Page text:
The South Asia Channel

How much are we expected to believe?

How much are we expected to believe?

By Martine van Bijlert

As journalists are starting to pack up and go home and observers are formulating their conclusions (some irregularities, need to work on the voter registration) it seems that the real contest is yet to start. The network of governors, district governors, police chiefs and local commanders, that was mobilized in the run up to the elections and that had seemed to play a surprisingly minor role in the process (apart from some campaigning assistance) has kicked in. And has gone overboard in the process.

Consistent and credible reports from the south and the southeast have been coming in for days now: massive and blatant ballot stuffing; the removal or invalidation of votes for rival candidates; complete overhaul of ballot boxes; intimidation of witnesses and IEC staff; systematic removal of the publicly displayed tally sheets.

Local IEC representatives are informally releasing figures that have no relationship to observations on the ground and that are beyond the absurd. See for example the figures provided by Toryalai Ghaznawi from the Kandahar IEC, quoted here, on the high voter turnout in his province: 60 percent — which is an amazing 480,000 voters — with a particularly high turnout in Spin Boldak. Observations on the ground, on the other hand, have put voter turnout in Kandahar at an estimated five to fifteen percent (see for instance the observations by Alex Strick van Linschoten), which is much more plausible given the circumstances. And everybody who has been following the elections in the south knows what has happened in Spin Boldak and who was involved.

A man from Kandahar, whom I had known for years and who was a candidate in the provincial council elections, called me on Saturday to give his election day assessment. "It was very good, very transparent." I told him that was not what I had been hearing, but he assured me things had been fine. I asked him if he had any preliminary count results. He didn’t, as he had just returned from a district, but he would find them for me.

A few hours later he called, in a rage: "In Spin Boldak, they used 85,000 votes; 75,000 for Karzai! If this is a real election, then send me a delegation of UNAMA, EU and the IEC and we’ll see if we can find 10,000 people who hold a voter card with a matching ID! In Zheray they used 30,000 votes! Send me a delegation and we’ll see if we can find 5,000 people! In Khakrez they used 50,000! Send me a delegation and we’ll see if we can find 10,000 people with a card! Even the provincial council members [those that candidated themselves again] claim to have won 30,000 or 40,000 or 50,000! It is a lie!"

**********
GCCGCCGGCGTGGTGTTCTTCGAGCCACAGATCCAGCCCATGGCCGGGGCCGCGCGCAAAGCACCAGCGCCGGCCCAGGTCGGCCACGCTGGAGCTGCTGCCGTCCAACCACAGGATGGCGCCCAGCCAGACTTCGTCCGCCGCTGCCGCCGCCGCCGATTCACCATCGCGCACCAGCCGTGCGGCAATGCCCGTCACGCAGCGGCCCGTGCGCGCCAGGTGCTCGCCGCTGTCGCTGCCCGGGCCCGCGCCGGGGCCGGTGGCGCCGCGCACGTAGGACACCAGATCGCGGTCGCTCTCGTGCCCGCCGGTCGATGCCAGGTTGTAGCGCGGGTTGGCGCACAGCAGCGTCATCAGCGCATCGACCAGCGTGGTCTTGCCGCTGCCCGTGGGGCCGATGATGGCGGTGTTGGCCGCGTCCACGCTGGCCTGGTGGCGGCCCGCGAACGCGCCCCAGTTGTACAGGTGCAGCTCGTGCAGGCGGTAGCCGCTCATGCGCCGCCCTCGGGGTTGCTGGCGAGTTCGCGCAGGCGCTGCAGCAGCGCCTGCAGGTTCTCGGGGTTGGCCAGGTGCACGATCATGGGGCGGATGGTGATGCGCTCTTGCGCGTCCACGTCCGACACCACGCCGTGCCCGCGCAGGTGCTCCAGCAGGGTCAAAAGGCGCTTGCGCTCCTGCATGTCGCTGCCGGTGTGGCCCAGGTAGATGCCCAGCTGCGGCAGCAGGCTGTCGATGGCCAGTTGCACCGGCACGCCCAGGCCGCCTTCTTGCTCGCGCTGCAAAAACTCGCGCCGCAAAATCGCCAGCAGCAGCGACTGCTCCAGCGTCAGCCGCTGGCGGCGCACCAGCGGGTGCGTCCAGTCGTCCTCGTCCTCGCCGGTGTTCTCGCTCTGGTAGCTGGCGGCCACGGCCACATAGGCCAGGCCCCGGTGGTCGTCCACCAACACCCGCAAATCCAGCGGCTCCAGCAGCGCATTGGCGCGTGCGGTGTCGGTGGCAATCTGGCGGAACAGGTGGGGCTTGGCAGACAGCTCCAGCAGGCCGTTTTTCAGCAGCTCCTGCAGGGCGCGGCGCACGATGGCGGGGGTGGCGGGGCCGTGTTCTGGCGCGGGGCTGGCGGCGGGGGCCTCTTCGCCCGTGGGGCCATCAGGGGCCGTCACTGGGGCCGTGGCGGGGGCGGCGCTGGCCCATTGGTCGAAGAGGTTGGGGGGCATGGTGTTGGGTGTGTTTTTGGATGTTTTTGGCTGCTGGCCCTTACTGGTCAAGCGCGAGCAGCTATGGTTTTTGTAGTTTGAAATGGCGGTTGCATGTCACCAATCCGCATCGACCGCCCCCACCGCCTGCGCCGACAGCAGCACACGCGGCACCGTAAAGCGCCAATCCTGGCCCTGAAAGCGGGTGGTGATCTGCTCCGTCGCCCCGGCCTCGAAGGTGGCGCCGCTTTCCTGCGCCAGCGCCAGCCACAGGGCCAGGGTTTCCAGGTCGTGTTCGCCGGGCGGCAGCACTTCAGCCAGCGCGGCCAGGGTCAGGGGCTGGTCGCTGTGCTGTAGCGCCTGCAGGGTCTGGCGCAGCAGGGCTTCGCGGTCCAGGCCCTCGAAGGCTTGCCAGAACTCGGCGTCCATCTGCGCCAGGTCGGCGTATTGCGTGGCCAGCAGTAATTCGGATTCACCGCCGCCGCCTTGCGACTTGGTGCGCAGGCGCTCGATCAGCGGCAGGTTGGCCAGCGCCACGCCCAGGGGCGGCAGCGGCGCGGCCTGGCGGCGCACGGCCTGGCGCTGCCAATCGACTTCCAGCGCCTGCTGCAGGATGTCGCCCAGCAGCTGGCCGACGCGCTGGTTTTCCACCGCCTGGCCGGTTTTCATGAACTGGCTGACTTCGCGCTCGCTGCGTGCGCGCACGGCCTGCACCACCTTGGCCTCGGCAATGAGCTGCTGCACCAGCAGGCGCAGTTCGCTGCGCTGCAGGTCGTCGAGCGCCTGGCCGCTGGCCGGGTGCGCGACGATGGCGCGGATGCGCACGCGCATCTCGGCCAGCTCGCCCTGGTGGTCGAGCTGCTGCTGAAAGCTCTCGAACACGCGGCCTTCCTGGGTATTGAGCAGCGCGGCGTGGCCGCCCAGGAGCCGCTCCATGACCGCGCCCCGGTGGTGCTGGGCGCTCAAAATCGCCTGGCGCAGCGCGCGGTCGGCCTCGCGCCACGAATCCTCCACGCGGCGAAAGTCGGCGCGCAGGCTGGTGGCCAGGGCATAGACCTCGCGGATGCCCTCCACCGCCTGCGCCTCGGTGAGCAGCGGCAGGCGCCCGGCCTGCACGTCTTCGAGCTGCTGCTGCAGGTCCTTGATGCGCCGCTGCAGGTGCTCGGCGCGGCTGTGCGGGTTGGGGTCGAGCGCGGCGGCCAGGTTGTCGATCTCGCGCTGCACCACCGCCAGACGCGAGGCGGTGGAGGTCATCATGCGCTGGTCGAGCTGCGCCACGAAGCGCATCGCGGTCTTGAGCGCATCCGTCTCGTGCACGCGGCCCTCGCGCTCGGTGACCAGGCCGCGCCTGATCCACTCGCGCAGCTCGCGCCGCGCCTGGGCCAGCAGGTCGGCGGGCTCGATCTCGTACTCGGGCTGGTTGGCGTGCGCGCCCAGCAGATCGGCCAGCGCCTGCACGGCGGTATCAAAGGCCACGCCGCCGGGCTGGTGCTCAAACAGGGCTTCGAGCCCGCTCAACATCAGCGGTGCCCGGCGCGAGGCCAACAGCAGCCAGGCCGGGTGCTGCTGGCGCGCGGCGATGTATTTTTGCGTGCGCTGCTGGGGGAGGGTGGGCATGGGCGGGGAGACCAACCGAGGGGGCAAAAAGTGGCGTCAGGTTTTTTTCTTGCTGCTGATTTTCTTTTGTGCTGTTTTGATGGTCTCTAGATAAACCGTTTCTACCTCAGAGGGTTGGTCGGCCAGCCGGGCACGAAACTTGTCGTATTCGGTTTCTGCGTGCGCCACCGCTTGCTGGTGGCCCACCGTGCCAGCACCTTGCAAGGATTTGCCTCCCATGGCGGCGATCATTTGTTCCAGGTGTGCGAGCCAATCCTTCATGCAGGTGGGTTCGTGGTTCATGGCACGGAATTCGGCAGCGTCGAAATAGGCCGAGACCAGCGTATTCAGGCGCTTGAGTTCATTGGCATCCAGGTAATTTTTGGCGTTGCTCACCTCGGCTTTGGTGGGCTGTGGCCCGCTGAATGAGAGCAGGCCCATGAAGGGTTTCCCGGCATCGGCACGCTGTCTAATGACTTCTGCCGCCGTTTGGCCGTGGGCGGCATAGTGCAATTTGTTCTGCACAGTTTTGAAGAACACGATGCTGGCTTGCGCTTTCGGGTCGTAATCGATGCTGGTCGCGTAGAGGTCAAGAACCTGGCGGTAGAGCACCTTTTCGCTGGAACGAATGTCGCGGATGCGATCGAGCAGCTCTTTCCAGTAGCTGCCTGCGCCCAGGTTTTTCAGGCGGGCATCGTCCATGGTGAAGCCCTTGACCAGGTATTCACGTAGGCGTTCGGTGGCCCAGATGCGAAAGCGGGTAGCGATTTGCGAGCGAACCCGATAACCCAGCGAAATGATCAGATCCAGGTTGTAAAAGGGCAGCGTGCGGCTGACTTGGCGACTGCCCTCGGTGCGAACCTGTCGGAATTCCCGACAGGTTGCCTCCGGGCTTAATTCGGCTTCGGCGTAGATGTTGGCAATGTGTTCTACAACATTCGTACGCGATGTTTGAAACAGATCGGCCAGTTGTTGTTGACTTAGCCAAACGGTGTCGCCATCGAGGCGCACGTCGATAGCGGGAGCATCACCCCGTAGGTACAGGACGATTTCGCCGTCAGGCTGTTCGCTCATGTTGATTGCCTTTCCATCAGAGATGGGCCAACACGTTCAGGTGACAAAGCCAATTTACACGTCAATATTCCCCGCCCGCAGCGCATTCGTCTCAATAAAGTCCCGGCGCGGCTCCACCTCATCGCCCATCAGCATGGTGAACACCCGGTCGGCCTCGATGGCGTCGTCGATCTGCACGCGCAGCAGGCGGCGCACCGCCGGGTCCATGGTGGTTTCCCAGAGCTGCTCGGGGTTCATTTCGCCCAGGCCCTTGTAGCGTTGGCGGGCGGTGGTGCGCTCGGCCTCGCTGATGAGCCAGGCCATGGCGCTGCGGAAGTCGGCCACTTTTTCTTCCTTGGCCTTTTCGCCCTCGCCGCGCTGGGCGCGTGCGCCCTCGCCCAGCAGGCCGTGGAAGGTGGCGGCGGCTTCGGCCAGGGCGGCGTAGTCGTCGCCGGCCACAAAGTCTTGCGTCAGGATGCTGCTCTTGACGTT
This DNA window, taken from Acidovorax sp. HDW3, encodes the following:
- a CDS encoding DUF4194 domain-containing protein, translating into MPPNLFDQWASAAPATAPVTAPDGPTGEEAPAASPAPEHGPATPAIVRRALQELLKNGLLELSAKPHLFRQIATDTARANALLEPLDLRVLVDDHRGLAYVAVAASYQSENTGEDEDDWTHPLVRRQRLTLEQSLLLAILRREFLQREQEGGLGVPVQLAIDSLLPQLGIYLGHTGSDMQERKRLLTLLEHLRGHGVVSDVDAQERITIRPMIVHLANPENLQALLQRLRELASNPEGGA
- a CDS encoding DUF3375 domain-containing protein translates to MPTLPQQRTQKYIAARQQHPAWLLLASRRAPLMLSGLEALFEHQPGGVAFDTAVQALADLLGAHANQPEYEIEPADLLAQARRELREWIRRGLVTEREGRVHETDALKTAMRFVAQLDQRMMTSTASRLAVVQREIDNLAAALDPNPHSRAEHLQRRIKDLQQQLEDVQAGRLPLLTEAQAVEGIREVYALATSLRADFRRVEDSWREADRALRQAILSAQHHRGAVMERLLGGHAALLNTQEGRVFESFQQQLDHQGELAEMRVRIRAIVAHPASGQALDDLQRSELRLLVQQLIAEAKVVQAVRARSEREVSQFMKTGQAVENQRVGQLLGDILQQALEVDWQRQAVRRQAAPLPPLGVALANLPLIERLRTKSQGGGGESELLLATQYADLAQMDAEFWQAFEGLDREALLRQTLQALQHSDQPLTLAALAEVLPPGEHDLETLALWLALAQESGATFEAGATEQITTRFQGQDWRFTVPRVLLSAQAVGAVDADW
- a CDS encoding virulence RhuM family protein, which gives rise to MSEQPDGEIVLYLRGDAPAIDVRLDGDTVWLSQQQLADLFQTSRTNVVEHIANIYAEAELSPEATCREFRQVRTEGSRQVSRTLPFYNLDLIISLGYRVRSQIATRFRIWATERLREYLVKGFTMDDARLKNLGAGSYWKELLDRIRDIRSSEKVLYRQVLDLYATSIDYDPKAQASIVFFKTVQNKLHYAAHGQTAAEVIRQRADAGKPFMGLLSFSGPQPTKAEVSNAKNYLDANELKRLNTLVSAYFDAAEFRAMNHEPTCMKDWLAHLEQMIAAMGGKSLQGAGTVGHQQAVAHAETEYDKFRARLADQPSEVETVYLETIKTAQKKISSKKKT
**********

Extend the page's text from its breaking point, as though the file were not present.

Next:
I called someone from Ghazni: "How did the election go in Ghazni? Or how it did not go?" He laughed. "No, no, there was an election. It took place in the governor’s guesthouse, and in the compounds of the district governors, and in several houses. It’s still ongoing." I asked him what he meant. He explained that it had been decided that Karzai should win with 250,000 votes, out of an imaginary total of 340,000. Not enough boxes had been filled yet to reach that number, so the filling and counting continued. It would be funny, if it were not so worrying.

You wonder if we are really going to be asked to believe that there has been voting in the fourteen Pashtun districts of Ghazni. Voting in those areas was going to very limited under the best of circumstances, given the extremely limited reach of the government, and these were not the best circumstances.

The Taliban in Ghazni had been most articulate in their anti-election threats and they were controlling the major roads well before the elections. People didn’t move. Claiming anything other than a low turnout here is an indication of how gullible or indifferent to details we are thought to be.

The first unofficial figures were reported on Saturday evening, based on the counting of 4.5 million votes: Karzai 71 percent, Abdullah 23 percent, Bashardost four percent and Ashraf Ghani one percent. The remaining two million votes are mainly from "remote areas where Karzai was strongly supported," which should set alarm bells ringing. The IEC leadership is now in a difficult position. It will be very difficult not to call fraud when it is so blatant and when international observers are looking over your shoulder, but who will have the stomach to openly challenge the powerbrokers who were involved.

The wait is now for the official release of count figures, which should start on Tuesday on a rolling basis. Things to look out for are implausibly high turnouts in insecure areas; implausibly high numbers of female voters in insecure areas; implausibly high numbers of votes for certain provincial council candidates neatly divided over the districts and polling stations and coinciding with high numbers of votes for a single presidential candidate; and local landslide victories. Any move to release figures without providing the necessary detail — at least on district level — should be challenged by the relevant observer organizations. Provinces to particularly watch include Ghazni, Kandahar, Helmand, Wardak, Logar, Uruzgan, Zabul and Kapisa.

While we have been busy with the number of incidents, the total turnout figure, and whether candidates and their supporters will decide to contest the outcome or not, there has been a major and systematic overhaul of the election outcome in the insecure parts of the country. If this is left unchecked the message will be unambiguous: there is no government, there is no law, and the internationals are fine with that. This means there is no real hope for improvement, which is a dangerous message to give in those areas.

Martine van Bijlert is the co-director of the Afghanistan Analysts Network, where this post was originally published.